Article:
Herself took the Nissan to an SCA demo in Ocala, and I'm not going to try moving full sheets of plywood with the Subaru. The past couple of times into the Lowe's where I'm buying my wood, their panel saw is down and so they can't pre-cut my wood for me. I'd have been willing to spend that for the convenience and the moving the wood via Subaru, but I'm not willing to spend the gasoline to find out the saw isn't working still.
Yesterday we put a replacement water tank into the system, out by the well head. There's two types of tank which can be used in a system such as ours; the old style which is galvanized and requires a "larger" tank to match capacity, and the new style which incorporates a pressurized bladder to match the pressure capacity of that larger tank. Our friends S & K, up the road and where we went to the recent celebrations, have a galvanized tank which has been there 30 years they've owned their place. No problems. We've gone through four bladder tanks now in the 18 years we've owned our place. Curious, neh?
Some of that may be that we've been putting in tansk too small in capacity for the load we've been working; we added a second tank to the system the second time we replaced a tank, as that increased capacity. Even so, those two tanks were still below the suggested rating, which I didn't know at the time, and which I've since studied up on.
Simple rule, actually. Count every fixture in the line, both inside the house(s) and outside. Ah, so then it adds up like this for us:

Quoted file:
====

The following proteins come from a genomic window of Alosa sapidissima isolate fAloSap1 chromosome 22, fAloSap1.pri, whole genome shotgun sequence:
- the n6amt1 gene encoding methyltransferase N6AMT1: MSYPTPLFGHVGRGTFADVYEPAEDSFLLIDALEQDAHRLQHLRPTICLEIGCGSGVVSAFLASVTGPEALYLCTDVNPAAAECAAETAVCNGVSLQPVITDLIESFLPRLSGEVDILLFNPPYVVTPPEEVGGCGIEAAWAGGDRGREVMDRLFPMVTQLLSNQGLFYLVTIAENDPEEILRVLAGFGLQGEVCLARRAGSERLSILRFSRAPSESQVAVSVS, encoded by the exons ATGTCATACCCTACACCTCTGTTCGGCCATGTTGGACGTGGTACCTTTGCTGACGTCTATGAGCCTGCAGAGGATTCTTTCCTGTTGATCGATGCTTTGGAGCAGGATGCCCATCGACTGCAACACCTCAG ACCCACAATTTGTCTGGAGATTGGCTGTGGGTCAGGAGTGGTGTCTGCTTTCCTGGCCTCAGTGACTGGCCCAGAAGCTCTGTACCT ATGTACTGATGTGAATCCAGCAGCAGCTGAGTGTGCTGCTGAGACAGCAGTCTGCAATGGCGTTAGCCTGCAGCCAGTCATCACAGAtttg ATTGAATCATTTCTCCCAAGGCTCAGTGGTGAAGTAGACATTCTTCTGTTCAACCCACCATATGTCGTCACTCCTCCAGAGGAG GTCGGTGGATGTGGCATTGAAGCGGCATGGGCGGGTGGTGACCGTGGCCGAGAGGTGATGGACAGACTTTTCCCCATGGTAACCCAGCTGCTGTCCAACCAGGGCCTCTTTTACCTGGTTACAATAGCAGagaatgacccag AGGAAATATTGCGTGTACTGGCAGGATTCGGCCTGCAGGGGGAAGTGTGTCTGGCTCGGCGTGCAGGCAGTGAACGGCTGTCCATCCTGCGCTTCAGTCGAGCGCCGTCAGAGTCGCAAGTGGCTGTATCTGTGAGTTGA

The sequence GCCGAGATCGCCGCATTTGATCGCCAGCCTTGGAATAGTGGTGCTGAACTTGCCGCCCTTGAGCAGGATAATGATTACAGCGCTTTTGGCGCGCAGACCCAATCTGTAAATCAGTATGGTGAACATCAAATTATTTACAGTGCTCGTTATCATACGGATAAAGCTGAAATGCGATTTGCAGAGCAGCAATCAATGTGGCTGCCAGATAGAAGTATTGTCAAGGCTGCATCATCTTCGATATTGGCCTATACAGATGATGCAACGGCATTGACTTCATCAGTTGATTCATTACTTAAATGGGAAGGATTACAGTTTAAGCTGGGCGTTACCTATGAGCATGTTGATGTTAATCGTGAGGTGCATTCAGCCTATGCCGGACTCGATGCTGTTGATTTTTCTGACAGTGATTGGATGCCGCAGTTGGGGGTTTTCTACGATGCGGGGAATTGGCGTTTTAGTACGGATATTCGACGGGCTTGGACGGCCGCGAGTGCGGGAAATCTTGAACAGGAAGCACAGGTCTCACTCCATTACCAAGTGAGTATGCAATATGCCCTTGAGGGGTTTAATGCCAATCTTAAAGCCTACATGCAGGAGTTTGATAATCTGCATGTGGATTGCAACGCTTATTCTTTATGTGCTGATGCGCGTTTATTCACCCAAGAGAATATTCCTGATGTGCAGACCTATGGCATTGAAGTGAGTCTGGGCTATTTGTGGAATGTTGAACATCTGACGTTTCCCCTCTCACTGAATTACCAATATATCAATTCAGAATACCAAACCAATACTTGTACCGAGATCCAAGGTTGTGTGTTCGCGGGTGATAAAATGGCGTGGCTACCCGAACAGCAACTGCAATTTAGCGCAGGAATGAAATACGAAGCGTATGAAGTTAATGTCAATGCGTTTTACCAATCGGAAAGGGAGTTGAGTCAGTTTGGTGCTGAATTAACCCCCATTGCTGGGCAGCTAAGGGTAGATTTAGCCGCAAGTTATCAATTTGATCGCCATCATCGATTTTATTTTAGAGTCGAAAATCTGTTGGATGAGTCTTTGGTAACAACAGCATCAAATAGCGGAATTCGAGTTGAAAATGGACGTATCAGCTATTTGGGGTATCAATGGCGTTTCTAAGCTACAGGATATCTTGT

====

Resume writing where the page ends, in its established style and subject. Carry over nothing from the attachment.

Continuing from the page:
Big House - 11 fixtures
Studio 318 - 8 fixtures
Outdoors - 16 fixtures (4 tanks for livestock, 3 points for hogs, 9 hose bibs about)
Total - 34 fixtures. We need a minimum 86 gallon holding tank. Now, we've got one, plus the 30 gallon smaller tank which is still good, for a capacity of 106 gallons.
So far, it's all good. We no longer notice a surge in pressure when the pump comes on. With the larger storage capacity, the pump runs longer when it does come on, but cycles less frequently. Anyone of you reading this familiar with electrical motors will know that this should decrease the wear on the pump, as starting loads are significantly higher than running loads. So, fewer starting loads, less wear, and less demand on the grid, possibly lower electric bills to pump our water.
That's been my weekend (well, with some of the other entries) if you've been reading, and so today I plan on taking some time for myself. A wee bit of photography work, probably sorting and cataloging.